Usually I try to recommend some slightly less-than-mainstream titles that you may or may not have heard of, but that’s not the case this week. In honor of the new animated DC film being released on Tuesday, I feel it’s appropriate to recommend one of my favorite graphic novels in recent years, on with the movie is based. And yes, it’s written by JEPH LOEB.
There was a time, a few years ago, where this title was honestly my favorite. Lately I feel it’s fallen off because there’s not a clear narrative, and it’s actually quite nebulous in its continuity. But when it started, it was in continuity, and I would even say it was at the crux of the DC Universe.
The premise is simple. You know Lex Luthor used to be President, right? Yeah. Well, he was. (Speaking of that, it seemed like people were playing hot potato with the Presidency. First it was Lex, then it was Pete Ross, both let go under less than honorable circumstances.) Anyway, we all know that Superman and Luthor don’t get along. This is like Joker becoming Police Commissioner. Not a very nice thing. And well, it starts in pure Michael Bay fashion. There’s a giant meteor headed towards Earth. It’s the size of a Brazil. So President Luthor puts a warrant out for the arrest of Superman. With a reward of $1 Billion.
WHOA WHOA WHOA. What’s that? Superman a fugitive? That makes no sense. Well of course it does. the meteor is a shard of Krypton, and is therefore Superman’s fault. It seems like a weak excuse, but let’s not get it twisted. Real Presidents have gotten things they want under much more flimsy reasonings.
So Superman’s in trouble. So he turns to the only person he can trust unequivocally: Batman.
While they’re completely different in so many ways, they’re also more alike than they’ll admit. And Loeb’s wonderful inner monologues of both Clark and Bruce illustrates that. They admire each other. They respect each other. They don’t quite understand each other. That despite their wildly different outlooks on life, they’re brothers. Fighting for the same goals.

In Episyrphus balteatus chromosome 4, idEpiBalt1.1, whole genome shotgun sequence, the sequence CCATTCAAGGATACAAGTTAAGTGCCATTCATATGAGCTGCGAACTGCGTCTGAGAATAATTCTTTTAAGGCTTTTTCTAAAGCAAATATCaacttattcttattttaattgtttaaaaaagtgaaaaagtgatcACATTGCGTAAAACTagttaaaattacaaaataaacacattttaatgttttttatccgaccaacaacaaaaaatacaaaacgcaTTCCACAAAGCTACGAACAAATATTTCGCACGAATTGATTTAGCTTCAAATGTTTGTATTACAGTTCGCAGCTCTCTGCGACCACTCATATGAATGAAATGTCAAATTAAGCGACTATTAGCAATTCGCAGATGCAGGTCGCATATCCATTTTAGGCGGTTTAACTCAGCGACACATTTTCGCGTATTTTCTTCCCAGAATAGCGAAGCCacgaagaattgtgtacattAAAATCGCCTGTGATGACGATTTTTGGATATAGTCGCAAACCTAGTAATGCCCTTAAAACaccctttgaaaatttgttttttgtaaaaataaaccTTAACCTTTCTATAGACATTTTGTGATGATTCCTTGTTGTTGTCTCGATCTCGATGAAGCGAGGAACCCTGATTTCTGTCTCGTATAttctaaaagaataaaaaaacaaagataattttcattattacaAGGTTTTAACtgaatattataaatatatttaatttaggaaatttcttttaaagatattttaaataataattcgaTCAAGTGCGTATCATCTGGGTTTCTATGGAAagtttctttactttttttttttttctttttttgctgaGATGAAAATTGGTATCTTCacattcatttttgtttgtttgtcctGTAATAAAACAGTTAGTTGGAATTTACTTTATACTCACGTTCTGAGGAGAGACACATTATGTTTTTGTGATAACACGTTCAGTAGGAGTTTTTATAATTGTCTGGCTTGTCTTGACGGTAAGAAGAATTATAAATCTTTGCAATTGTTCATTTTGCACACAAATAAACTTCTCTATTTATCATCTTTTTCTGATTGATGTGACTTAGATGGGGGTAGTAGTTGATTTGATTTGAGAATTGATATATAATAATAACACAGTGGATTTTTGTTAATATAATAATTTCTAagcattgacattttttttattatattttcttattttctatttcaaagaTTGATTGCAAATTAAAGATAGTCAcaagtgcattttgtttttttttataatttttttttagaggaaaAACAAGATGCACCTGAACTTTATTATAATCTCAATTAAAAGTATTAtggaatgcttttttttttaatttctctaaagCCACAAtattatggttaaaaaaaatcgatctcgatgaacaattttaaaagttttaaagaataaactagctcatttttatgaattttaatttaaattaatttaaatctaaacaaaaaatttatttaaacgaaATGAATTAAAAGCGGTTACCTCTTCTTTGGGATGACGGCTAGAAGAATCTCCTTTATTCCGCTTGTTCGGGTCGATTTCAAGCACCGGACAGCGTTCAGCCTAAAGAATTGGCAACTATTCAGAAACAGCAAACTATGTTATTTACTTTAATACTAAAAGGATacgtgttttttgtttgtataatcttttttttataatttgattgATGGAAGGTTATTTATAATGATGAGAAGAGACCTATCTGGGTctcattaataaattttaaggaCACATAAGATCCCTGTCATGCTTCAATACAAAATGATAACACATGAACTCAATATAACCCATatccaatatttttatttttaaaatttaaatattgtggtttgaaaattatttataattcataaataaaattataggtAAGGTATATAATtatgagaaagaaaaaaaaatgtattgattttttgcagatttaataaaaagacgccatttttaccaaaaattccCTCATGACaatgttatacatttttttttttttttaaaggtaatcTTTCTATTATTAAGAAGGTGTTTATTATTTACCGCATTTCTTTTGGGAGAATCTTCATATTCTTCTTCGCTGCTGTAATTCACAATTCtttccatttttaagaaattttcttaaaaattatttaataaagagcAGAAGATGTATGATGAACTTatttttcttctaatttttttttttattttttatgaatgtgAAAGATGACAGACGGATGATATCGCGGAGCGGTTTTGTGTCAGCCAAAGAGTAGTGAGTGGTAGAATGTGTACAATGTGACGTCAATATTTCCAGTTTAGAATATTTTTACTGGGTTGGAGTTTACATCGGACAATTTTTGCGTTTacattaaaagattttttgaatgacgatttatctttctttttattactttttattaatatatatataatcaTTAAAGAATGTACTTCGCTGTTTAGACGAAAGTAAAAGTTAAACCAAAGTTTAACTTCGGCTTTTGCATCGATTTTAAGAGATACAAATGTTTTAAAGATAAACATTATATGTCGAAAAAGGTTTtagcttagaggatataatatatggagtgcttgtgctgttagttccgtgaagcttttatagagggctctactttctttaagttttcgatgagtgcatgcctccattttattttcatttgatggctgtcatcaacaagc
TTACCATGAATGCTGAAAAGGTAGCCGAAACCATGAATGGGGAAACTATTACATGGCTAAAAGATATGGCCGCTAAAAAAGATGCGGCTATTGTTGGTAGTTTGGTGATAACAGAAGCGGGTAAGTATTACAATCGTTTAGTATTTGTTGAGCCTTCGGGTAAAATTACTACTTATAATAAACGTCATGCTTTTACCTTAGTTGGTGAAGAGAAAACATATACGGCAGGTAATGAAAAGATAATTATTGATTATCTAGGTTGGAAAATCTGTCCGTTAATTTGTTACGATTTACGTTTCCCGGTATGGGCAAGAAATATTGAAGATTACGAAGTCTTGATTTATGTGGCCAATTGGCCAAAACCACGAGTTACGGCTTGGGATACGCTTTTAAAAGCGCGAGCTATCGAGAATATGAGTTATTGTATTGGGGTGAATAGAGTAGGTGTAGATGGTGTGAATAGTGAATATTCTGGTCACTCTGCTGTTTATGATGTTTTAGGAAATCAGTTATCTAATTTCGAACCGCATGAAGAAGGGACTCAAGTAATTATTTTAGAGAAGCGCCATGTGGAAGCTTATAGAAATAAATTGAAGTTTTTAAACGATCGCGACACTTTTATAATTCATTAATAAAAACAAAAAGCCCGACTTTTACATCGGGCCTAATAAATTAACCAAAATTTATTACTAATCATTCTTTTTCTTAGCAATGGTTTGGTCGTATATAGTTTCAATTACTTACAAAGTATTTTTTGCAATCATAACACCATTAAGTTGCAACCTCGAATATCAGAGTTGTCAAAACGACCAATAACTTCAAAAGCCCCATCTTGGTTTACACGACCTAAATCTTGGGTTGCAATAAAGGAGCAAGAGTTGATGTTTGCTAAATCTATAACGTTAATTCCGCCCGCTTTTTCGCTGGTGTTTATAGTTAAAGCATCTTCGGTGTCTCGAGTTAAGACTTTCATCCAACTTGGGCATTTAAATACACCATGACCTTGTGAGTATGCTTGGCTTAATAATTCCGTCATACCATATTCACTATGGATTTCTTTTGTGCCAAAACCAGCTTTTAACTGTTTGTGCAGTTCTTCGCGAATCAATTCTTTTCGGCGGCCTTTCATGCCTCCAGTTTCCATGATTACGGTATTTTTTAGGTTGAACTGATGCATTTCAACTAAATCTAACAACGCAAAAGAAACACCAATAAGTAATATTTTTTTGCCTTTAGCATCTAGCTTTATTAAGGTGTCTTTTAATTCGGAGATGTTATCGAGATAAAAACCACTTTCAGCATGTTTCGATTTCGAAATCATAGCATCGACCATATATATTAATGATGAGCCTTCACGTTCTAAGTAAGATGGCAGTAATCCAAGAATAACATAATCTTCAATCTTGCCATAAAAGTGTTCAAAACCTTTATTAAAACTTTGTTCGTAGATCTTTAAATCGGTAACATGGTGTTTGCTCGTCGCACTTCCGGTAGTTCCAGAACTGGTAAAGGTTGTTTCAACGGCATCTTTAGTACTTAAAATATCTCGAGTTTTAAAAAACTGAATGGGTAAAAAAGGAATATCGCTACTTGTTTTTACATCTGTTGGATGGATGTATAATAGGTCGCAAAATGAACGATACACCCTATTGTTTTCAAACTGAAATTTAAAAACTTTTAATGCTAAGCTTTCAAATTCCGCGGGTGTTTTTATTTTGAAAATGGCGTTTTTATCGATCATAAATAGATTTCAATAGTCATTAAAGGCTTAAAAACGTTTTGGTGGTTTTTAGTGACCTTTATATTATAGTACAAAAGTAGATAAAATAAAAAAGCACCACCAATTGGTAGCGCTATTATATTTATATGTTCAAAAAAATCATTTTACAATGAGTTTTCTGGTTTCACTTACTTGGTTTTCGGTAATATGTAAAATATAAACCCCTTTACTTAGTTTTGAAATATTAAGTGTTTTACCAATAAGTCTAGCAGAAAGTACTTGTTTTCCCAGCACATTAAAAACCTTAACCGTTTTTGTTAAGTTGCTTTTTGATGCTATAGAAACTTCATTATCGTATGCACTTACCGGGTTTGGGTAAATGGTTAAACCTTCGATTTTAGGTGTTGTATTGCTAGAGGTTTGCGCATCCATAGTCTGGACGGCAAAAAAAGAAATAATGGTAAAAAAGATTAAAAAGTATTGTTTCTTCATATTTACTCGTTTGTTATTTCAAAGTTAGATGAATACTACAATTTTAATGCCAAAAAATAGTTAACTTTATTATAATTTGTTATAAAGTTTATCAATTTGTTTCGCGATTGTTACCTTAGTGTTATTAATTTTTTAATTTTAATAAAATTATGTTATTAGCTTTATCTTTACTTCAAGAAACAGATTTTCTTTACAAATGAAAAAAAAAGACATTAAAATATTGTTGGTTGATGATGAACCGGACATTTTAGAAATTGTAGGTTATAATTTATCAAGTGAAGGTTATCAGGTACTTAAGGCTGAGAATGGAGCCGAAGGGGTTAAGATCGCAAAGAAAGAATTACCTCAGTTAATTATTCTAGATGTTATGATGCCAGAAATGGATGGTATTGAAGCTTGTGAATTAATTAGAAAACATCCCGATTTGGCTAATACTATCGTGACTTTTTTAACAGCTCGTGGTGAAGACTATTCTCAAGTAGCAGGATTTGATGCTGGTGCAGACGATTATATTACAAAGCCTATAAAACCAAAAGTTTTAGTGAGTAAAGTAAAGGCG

From then on, they run the gamut in the DCU, fighting third stringers like the Black Spider(a lame Batman villain) to heavy hitters like Solomon Grundy and Mongul. They find allies along the way, from members of Luthor’s sanctioned superteam in charge of bringing in the fugitives, to a “Not-So-Terrible Toyman.”
The book plays out a lot like something the aforementioned Michael Bay would produce. It’s over the top, it’s action packed, but it also has a terrific story and pacing that really gives you an idea of how dire the situation is. The art really compliments the style of storytelling too. The pencils, handled by the incomparable Ed McGuinness hasa very kinetic energy that illustrates the action beautifully. I will admit, however, that Solomon Grundy kind of looks like an odd mash-up of Rulk and Eric Roberts. But this predates Rulk, and who doesn’t want to look like Eric Roberts anyway? That is one beautiful man.
I alluded to this earlier, but one of the reasons I loved this so much is that Loeb had a clear narrative working from issue one. There are questions raised in this that are, for the most part resolved. There is one that is left unresolved, but I do believe that that was best for the character of Batman. you’ll see when you read it. In all honesty, this is the reason I’ve stuck with his run on Hulk. Loeb has a narrative, and I feel once it’s run it’s course, it’ll read a lot better than it has in single issue form.Continued below
So what are you waiting for? If you haven’t already picked this up, you should. It’s a blast to read, and I haven’t even scratched the surface of how fun this book is. The amazon link is below.